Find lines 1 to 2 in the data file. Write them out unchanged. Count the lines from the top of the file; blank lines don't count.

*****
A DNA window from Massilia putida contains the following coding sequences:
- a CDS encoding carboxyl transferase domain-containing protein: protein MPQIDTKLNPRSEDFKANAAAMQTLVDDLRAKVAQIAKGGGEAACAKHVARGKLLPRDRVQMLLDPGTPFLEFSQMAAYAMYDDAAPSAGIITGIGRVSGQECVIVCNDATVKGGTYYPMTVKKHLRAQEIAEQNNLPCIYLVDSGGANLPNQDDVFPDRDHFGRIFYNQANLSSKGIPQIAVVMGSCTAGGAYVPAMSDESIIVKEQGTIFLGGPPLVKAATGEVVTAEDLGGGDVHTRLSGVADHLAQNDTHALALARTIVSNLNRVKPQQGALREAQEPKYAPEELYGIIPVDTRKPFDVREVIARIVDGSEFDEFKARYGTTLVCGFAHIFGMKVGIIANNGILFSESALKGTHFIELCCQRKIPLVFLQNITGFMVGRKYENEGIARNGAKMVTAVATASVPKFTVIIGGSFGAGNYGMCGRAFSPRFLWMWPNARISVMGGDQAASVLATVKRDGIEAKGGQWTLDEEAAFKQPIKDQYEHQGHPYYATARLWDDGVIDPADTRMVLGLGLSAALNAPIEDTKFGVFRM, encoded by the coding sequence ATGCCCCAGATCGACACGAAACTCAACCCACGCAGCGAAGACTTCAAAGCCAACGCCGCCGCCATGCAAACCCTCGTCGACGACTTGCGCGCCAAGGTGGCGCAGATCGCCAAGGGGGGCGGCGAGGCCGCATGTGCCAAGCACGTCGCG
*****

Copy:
A DNA window from Massilia putida contains the following coding sequences:
- a CDS encoding carboxyl transferase domain-containing protein: protein MPQIDTKLNPRSEDFKANAAAMQTLVDDLRAKVAQIAKGGGEAACAKHVARGKLLPRDRVQMLLDPGTPFLEFSQMAAYAMYDDAAPSAGIITGIGRVSGQECVIVCNDATVKGGTYYPMTVKKHLRAQEIAEQNNLPCIYLVDSGGANLPNQDDVFPDRDHFGRIFYNQANLSSKGIPQIAVVMGSCTAGGAYVPAMSDESIIVKEQGTIFLGGPPLVKAATGEVVTAEDLGGGDVHTRLSGVADHLAQNDTHALALARTIVSNLNRVKPQQGALREAQEPKYAPEELYGIIPVDTRKPFDVREVIARIVDGSEFDEFKARYGTTLVCGFAHIFGMKVGIIANNGILFSESALKGTHFIELCCQRKIPLVFLQNITGFMVGRKYENEGIARNGAKMVTAVATASVPKFTVIIGGSFGAGNYGMCGRAFSPRFLWMWPNARISVMGGDQAASVLATVKRDGIEAKGGQWTLDEEAAFKQPIKDQYEHQGHPYYATARLWDDGVIDPADTRMVLGLGLSAALNAPIEDTKFGVFRM, encoded by the coding sequence ATGCCCCAGATCGACACGAAACTCAACCCACGCAGCGAAGACTTCAAAGCCAACGCCGCCGCCATGCAAACCCTCGTCGACGACTTGCGCGCCAAGGTGGCGCAGATCGCCAAGGGGGGCGGCGAGGCCGCATGTGCCAAGCACGTCGCG